Death Row Appeal Denied Despite Recanted Testimony of 7 Witnesses
ATLANTA (AP) The Georgia Supreme Court denied a new trial Monday for a death row inmate convicted of killing a Savannah police officer in 1989, even though several witnesses against him recanted their testimony.
Troy Davis, 39, was a day away from being put to death last July for the fatal shooting of 27-year-old Officer Mark MacPhail when the state Board of Pardons and Paroles issued a stay of execution.
MacPhail was shot twice after he rushed to help a homeless man who had been assaulted.
Davis appealed to the state Supreme Court, which ruled Monday in a 4-3 decision that a lower court did not err in refusing to grant Davis a new trial.
Writing for the majority, Justice Harold Melton said that the high court considered the core question of whether a jury presented with Davis’ allegedly new testimony would probably find him not guilty or give him a sentence other than death.
“Most of the witnesses to the crime who have allegedly recanted have merely stated that they now do not feel able to identify the shooter,” Melton wrote.
He added that one of the witness affidavits “might actually be read so as to confirm trial testimony that Davis was the shooter.”
“We simply cannot disregard the jury’s verdict in this case,” Melton wrote.
Davis’ lawyers say seven witnesses have recanted or contradicted their testimony that they saw Davis shoot the officer, saw him assault the homeless man or heard Davis confess to the slaying.
Three people who did not testify at trial have said in affidavits that another man, Sylvester Coles, confessed to killing the officer after Davis was convicted. After the shooting, Coles identified Davis as the killer.
This case is an example of why I have a problem with the death penalty. I have seen government on every level make too many mistakes for me to continue to hold the view that the government is competent enough to execute someone convicted of a death row offense. If a person serving a life sentence is wrongfully convicted but is later determined to be not guilty of the crime, at least the wrongfully convicted person can be set free. A person wrongfully executed cannot be resurrected.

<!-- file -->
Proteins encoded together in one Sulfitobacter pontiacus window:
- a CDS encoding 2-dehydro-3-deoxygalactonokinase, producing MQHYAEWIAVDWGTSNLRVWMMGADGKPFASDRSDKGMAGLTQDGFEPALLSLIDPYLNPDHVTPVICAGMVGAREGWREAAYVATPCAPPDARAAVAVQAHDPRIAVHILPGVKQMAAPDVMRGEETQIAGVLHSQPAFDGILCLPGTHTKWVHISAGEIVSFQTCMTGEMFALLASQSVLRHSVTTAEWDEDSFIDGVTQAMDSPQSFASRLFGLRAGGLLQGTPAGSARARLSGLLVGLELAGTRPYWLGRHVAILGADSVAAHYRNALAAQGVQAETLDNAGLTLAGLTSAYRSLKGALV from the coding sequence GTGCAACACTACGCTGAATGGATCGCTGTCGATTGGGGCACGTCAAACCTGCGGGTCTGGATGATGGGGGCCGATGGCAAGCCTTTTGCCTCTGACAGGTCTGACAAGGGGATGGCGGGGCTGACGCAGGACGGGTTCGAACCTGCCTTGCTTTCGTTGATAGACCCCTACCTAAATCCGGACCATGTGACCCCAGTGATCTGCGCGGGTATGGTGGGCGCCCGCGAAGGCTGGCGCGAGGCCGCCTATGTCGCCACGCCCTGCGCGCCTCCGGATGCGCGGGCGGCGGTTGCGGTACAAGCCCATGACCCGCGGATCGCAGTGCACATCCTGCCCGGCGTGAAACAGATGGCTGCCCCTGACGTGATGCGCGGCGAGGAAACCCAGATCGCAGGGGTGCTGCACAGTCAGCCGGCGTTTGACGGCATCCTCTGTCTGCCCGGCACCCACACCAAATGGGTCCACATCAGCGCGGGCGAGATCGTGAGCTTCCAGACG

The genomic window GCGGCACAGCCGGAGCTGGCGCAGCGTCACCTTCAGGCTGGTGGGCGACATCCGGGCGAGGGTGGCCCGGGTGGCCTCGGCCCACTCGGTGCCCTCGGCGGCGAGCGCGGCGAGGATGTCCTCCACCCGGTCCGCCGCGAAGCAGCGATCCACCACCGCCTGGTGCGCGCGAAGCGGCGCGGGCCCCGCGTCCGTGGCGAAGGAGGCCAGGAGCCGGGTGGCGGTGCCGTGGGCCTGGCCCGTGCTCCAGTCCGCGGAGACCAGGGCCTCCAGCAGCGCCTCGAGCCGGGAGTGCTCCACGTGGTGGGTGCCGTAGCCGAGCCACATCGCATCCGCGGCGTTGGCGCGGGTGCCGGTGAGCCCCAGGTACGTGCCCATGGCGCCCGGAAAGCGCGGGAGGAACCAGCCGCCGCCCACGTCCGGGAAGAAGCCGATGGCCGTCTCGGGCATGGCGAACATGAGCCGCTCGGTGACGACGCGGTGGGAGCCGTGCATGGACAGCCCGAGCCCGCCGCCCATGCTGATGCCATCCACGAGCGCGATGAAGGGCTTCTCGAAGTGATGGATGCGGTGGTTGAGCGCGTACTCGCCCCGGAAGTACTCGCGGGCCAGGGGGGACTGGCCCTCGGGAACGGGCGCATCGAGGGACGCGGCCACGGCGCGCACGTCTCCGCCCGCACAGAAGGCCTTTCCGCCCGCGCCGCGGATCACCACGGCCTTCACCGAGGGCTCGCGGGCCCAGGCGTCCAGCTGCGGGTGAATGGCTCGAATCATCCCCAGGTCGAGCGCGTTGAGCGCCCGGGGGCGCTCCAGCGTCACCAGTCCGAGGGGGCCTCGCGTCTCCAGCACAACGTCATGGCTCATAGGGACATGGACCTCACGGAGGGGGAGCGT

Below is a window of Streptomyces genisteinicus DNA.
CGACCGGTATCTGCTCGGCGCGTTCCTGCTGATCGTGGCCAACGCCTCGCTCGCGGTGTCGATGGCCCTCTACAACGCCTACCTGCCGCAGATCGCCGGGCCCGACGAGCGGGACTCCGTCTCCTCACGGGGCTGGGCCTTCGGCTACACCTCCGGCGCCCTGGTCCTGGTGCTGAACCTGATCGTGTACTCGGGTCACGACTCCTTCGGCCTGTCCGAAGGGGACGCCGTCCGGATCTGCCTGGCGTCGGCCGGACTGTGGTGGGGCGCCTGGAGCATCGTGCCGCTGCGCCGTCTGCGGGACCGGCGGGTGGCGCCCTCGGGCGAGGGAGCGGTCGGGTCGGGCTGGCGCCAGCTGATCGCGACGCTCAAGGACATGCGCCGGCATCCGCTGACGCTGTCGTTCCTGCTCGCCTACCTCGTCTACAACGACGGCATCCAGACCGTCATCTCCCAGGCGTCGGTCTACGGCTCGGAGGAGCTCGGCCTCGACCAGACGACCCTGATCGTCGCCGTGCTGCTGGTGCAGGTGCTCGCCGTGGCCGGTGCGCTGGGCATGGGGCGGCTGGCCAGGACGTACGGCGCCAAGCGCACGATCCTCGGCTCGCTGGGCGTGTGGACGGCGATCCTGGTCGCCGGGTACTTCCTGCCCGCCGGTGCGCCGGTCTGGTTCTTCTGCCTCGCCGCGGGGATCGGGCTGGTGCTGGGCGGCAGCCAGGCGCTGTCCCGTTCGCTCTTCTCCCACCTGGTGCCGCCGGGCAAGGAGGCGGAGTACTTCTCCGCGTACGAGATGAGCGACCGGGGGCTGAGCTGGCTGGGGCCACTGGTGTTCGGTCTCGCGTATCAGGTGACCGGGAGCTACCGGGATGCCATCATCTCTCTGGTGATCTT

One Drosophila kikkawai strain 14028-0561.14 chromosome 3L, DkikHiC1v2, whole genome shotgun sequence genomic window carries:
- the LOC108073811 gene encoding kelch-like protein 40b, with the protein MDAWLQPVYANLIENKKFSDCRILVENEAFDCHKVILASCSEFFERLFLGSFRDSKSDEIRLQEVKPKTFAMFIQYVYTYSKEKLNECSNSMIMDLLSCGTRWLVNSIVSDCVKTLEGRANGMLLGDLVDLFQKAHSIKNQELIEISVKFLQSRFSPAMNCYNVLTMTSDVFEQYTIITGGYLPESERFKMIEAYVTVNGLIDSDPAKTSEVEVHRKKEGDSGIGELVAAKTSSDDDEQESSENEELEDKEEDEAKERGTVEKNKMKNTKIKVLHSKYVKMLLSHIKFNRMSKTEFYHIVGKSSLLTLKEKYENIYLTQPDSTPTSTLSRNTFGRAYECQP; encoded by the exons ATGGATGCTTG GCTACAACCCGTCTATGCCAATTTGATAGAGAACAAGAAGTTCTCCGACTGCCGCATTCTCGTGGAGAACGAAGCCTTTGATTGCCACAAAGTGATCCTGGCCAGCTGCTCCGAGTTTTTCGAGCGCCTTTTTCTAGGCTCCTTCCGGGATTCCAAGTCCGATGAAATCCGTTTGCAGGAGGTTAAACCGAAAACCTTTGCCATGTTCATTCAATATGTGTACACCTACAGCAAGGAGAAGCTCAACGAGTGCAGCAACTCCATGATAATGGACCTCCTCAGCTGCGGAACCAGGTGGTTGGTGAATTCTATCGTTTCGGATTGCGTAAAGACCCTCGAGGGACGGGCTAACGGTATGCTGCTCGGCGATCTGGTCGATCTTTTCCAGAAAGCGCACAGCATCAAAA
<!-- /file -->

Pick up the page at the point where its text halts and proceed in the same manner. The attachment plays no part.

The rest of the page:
Did Troy Davis kill Officer Mark MacPhail in 1989? I have no idea; this is the first I’ve heard of the case. I do, however, have a problem with the idea that 7 witnesses could recant their testimonies and a court could decide that such a development would not warrant a new trial. Justice Harold Melton says he believes that the witness affidavits “might” still identify Davis as the shooter.
This statement in itself is very chilling. Why guess what the new evidence might say; why not allow a new jury determine if Davis was the shooter based on the remaining forensic and circumstantial evidence? If the prosecution has a strong enough case they will not need the unreliable testimony.
Which leads me to another point: eyewitness testimony has been shown to be extremely unreliable. The Innocence Project has states the following regarding eyewitness misidentification:
Eyewitness misidentification is the single greatest cause of wrongful convictions nationwide, playing a role in more than 75% of convictions overturned through DNA testing.
While eyewitness testimony can be persuasive evidence before a judge or jury, 30 years of strong social science research has proven that eyewitness identification is often unreliable. Research shows that the human mind is not like a tape recorder; we neither record events exactly as we see them, nor recall them like a tape that has been rewound. Instead, witness memory is like any other evidence at a crime scene; it must be preserved carefully and retrieved methodically, or it can be contaminated.
Think about it: have you ever witnessed a crime? I have. One night, I saw several young Hispanic males breaking into a vehicle in the parking lot of the apartment complex I was living in at the time. I got a very good look at the face of one of the criminals because he spotted me in my pickup. The man walked right up to my window, looked directly in my eyes, put his finger to his lips to tell me to keep quiet, and then left (I nodded “yes” because I knew I was outnumbered and didn’t know if any of them had weapons; this was a very frightening experience). Even though I got a very good look at one of them, I could not confidently pick this individual out of a lineup even if the lineup was an hour or so after the fact. No matter how hard I tried, I could not remember exactly what he looked like. I could offer a description of the man but I would not be able to make a positive I.D.
This experience forever changed what I thought about eyewitnesses. Most eyewitnesses are probably very certain they have identified the right person but are mistaken. If the prosecution’s case hinges solely on eyewitness testimony of complete strangers, the man should be set free. Unfortunately, it seems that the Georgia Supreme Court has forgotten that the burden of proof is on the state; not the other way around.